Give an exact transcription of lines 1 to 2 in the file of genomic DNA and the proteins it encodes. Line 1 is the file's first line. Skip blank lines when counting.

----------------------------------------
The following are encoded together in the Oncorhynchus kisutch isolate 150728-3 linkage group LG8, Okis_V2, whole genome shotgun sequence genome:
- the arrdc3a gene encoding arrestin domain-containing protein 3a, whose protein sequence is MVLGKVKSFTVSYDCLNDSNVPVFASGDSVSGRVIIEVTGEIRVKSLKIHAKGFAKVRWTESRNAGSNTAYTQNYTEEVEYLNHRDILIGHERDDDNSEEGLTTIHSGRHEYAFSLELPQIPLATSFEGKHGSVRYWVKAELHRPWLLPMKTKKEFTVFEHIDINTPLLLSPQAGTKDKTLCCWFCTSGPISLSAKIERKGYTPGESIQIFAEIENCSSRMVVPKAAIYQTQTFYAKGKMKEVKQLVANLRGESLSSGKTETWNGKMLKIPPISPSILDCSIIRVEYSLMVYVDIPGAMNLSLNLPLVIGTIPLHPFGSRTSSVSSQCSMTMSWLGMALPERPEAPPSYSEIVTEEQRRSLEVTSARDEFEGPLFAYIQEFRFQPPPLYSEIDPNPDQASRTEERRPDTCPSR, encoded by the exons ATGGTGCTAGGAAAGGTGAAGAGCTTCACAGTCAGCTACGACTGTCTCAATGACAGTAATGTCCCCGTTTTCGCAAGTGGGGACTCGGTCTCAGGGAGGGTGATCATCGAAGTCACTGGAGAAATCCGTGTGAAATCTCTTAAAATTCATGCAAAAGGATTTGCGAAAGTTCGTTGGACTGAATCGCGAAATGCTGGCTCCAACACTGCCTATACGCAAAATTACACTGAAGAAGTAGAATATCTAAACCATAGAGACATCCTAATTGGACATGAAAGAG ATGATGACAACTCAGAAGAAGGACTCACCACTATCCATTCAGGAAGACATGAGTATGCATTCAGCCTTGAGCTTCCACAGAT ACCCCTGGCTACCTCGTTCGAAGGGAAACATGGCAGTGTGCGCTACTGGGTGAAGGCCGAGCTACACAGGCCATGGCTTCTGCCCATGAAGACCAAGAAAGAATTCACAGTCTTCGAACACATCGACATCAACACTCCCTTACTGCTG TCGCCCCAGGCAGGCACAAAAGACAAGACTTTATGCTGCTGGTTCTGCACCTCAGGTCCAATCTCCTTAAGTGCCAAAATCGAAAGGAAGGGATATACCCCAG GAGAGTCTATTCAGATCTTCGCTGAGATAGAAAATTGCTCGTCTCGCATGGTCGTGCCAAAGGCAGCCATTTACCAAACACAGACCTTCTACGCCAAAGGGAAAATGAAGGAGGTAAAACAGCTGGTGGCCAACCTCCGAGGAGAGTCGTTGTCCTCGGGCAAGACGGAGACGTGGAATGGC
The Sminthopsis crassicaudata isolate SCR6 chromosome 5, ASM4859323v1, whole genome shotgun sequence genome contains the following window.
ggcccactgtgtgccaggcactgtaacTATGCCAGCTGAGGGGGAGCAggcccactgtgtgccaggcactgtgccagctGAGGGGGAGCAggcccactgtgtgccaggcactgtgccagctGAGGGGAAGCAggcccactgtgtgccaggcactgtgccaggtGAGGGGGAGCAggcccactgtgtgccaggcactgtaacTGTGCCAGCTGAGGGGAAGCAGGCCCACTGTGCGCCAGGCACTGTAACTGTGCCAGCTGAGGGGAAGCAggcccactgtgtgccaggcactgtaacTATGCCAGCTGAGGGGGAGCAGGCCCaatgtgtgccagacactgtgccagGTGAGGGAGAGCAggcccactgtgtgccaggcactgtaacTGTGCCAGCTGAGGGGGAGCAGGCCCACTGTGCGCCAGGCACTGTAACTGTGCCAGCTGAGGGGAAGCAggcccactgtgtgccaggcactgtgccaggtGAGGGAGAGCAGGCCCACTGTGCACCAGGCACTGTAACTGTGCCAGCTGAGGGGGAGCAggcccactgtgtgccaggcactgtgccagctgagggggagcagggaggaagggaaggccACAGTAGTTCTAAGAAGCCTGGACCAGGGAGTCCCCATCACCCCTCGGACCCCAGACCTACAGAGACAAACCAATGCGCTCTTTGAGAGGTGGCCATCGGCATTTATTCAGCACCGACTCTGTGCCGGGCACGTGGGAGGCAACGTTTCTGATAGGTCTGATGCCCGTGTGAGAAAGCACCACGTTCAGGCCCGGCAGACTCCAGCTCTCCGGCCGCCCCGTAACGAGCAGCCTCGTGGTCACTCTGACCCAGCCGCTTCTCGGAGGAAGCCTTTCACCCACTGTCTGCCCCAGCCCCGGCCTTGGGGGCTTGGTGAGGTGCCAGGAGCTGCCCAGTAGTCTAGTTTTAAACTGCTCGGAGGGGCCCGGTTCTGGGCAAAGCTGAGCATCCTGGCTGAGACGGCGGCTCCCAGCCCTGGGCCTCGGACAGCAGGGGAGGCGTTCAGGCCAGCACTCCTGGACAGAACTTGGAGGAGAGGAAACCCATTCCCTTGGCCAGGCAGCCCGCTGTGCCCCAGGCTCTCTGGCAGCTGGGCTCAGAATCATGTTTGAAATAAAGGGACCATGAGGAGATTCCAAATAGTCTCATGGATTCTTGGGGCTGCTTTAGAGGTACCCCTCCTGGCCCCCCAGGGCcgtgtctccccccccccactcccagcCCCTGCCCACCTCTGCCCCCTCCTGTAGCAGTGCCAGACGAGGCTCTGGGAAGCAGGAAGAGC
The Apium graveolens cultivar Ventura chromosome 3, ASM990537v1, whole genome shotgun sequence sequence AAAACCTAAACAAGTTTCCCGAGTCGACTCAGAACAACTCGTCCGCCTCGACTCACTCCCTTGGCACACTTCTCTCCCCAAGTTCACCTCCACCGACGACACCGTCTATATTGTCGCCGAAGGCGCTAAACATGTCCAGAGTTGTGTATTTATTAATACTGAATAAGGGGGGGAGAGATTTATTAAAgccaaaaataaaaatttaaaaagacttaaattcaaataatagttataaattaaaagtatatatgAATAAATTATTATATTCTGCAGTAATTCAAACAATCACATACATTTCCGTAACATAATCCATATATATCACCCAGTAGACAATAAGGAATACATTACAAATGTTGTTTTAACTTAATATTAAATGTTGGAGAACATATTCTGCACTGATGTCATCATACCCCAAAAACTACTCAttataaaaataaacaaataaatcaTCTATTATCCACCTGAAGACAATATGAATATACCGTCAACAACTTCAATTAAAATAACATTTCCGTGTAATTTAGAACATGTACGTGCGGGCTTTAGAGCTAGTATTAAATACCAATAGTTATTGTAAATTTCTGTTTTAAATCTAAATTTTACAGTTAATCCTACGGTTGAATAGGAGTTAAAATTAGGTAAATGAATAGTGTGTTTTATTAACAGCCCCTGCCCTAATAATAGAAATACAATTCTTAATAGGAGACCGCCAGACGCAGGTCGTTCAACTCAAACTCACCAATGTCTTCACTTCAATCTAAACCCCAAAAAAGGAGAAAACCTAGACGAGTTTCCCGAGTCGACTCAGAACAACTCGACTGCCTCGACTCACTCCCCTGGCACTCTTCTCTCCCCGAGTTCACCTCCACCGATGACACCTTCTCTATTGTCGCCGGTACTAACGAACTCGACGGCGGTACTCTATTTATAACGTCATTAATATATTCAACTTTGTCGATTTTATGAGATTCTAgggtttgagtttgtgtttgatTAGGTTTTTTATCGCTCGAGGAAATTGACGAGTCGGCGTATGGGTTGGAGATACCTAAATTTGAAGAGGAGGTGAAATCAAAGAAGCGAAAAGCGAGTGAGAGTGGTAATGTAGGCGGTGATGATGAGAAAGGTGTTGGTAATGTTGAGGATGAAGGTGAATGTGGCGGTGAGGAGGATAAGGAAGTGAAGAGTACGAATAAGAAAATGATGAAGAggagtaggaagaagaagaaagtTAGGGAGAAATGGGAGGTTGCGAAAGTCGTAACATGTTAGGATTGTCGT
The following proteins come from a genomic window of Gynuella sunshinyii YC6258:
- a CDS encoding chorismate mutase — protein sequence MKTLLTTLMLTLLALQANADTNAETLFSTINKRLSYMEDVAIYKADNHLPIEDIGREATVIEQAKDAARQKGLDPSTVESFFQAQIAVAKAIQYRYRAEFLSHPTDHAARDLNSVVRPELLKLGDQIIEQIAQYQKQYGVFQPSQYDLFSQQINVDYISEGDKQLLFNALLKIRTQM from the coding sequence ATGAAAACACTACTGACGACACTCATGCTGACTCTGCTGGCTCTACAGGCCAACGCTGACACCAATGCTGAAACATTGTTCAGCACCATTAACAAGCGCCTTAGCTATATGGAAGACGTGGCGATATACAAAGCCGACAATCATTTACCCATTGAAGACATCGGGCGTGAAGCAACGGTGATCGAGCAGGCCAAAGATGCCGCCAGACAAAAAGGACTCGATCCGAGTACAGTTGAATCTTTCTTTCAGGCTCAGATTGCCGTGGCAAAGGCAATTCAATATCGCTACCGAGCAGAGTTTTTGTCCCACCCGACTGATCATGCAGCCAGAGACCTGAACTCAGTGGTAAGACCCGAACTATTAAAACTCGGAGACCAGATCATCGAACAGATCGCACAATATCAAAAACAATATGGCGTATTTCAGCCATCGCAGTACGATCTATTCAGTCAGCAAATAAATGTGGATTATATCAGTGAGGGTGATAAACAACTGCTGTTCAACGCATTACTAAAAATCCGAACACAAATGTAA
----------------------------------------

The following are encoded together in the Oncorhynchus kisutch isolate 150728-3 linkage group LG8, Okis_V2, whole genome shotgun sequence genome:
- the arrdc3a gene encoding arrestin domain-containing protein 3a, whose protein sequence is MVLGKVKSFTVSYDCLNDSNVPVFASGDSVSGRVIIEVTGEIRVKSLKIHAKGFAKVRWTESRNAGSNTAYTQNYTEEVEYLNHRDILIGHERDDDNSEEGLTTIHSGRHEYAFSLELPQIPLATSFEGKHGSVRYWVKAELHRPWLLPMKTKKEFTVFEHIDINTPLLLSPQAGTKDKTLCCWFCTSGPISLSAKIERKGYTPGESIQIFAEIENCSSRMVVPKAAIYQTQTFYAKGKMKEVKQLVANLRGESLSSGKTETWNGKMLKIPPISPSILDCSIIRVEYSLMVYVDIPGAMNLSLNLPLVIGTIPLHPFGSRTSSVSSQCSMTMSWLGMALPERPEAPPSYSEIVTEEQRRSLEVTSARDEFEGPLFAYIQEFRFQPPPLYSEIDPNPDQASRTEERRPDTCPSR, encoded by the exons ATGGTGCTAGGAAAGGTGAAGAGCTTCACAGTCAGCTACGACTGTCTCAATGACAGTAATGTCCCCGTTTTCGCAAGTGGGGACTCGGTCTCAGGGAGGGTGATCATCGAAGTCACTGGAGAAATCCGTGTGAAATCTCTTAAAATTCATGCAAAAGGATTTGCGAAAGTTCGTTGGACTGAATCGCGAAATGCTGGCTCCAACACTGCCTATACGCAAAATTACACTGAAGAAGTAGAATATCTAAACCATAGAGACATCCTAATTGGACATGAAAGAG ATGATGACAACTCAGAAGAAGGACTCACCACTATCCATTCAGGAAGACATGAGTATGCATTCAGCCTTGAGCTTCCACAGAT ACCCCTGGCTACCTCGTTCGAAGGGAAACATGGCAGTGTGCGCTACTGGGTGAAGGCCGAGCTACACAGGCCATGGCTTCTGCCCATGAAGACCAAGAAAGAATTCACAGTCTTCGAACACATCGACATCAACACTCCCTTACTGCTG TCGCCCCAGGCAGGCACAAAAGACAAGACTTTATGCTGCTGGTTCTGCACCTCAGGTCCAATCTCCTTAAGTGCCAAAATCGAAAGGAAGGGATATACCCCAG GAGAGTCTATTCAGATCTTCGCTGAGATAGAAAATTGCTCGTCTCGCATGGTCGTGCCAAAGGCAGCCATTTACCAAACACAGACCTTCTACGCCAAAGGGAAAATGAAGGAGGTAAAACAGCTGGTGGCCAACCTCCGAGGAGAGTCGTTGTCCTCGGGCAAGACGGAGACGTGGAATGGC